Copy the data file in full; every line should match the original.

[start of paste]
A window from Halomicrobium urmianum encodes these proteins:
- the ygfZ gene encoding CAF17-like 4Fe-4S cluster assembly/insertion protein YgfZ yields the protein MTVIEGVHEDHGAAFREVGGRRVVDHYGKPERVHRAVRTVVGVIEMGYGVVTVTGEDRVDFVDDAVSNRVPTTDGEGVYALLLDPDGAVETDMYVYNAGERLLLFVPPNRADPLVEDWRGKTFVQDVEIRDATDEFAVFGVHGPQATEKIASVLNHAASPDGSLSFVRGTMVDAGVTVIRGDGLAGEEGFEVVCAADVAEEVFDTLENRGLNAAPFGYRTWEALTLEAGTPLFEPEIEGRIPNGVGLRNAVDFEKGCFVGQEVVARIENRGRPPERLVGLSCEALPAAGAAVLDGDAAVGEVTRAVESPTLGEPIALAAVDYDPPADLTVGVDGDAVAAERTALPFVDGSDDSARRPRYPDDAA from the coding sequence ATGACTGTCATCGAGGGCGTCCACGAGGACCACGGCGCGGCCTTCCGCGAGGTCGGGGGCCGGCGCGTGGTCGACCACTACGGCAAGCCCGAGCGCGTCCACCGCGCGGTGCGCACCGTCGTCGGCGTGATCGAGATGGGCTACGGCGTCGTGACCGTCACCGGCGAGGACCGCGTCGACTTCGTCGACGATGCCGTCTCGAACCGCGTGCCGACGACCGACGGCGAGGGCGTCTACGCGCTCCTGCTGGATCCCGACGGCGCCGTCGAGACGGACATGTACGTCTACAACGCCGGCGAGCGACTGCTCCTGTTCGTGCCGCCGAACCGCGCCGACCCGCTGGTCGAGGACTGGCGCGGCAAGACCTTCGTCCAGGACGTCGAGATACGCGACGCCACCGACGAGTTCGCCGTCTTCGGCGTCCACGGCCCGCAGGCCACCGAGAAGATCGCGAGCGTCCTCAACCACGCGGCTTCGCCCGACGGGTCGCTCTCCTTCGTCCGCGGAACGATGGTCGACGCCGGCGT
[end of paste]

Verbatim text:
A window from Halomicrobium urmianum encodes these proteins:
- the ygfZ gene encoding CAF17-like 4Fe-4S cluster assembly/insertion protein YgfZ yields the protein MTVIEGVHEDHGAAFREVGGRRVVDHYGKPERVHRAVRTVVGVIEMGYGVVTVTGEDRVDFVDDAVSNRVPTTDGEGVYALLLDPDGAVETDMYVYNAGERLLLFVPPNRADPLVEDWRGKTFVQDVEIRDATDEFAVFGVHGPQATEKIASVLNHAASPDGSLSFVRGTMVDAGVTVIRGDGLAGEEGFEVVCAADVAEEVFDTLENRGLNAAPFGYRTWEALTLEAGTPLFEPEIEGRIPNGVGLRNAVDFEKGCFVGQEVVARIENRGRPPERLVGLSCEALPAAGAAVLDGDAAVGEVTRAVESPTLGEPIALAAVDYDPPADLTVGVDGDAVAAERTALPFVDGSDDSARRPRYPDDAA from the coding sequence ATGACTGTCATCGAGGGCGTCCACGAGGACCACGGCGCGGCCTTCCGCGAGGTCGGGGGCCGGCGCGTGGTCGACCACTACGGCAAGCCCGAGCGCGTCCACCGCGCGGTGCGCACCGTCGTCGGCGTGATCGAGATGGGCTACGGCGTCGTGACCGTCACCGGCGAGGACCGCGTCGACTTCGTCGACGATGCCGTCTCGAACCGCGTGCCGACGACCGACGGCGAGGGCGTCTACGCGCTCCTGCTGGATCCCGACGGCGCCGTCGAGACGGACATGTACGTCTACAACGCCGGCGAGCGACTGCTCCTGTTCGTGCCGCCGAACCGCGCCGACCCGCTGGTCGAGGACTGGCGCGGCAAGACCTTCGTCCAGGACGTCGAGATACGCGACGCCACCGACGAGTTCGCCGTCTTCGGCGTCCACGGCCCGCAGGCCACCGAGAAGATCGCGAGCGTCCTCAACCACGCGGCTTCGCCCGACGGGTCGCTCTCCTTCGTCCGCGGAACGATGGTCGACGCCGGCGT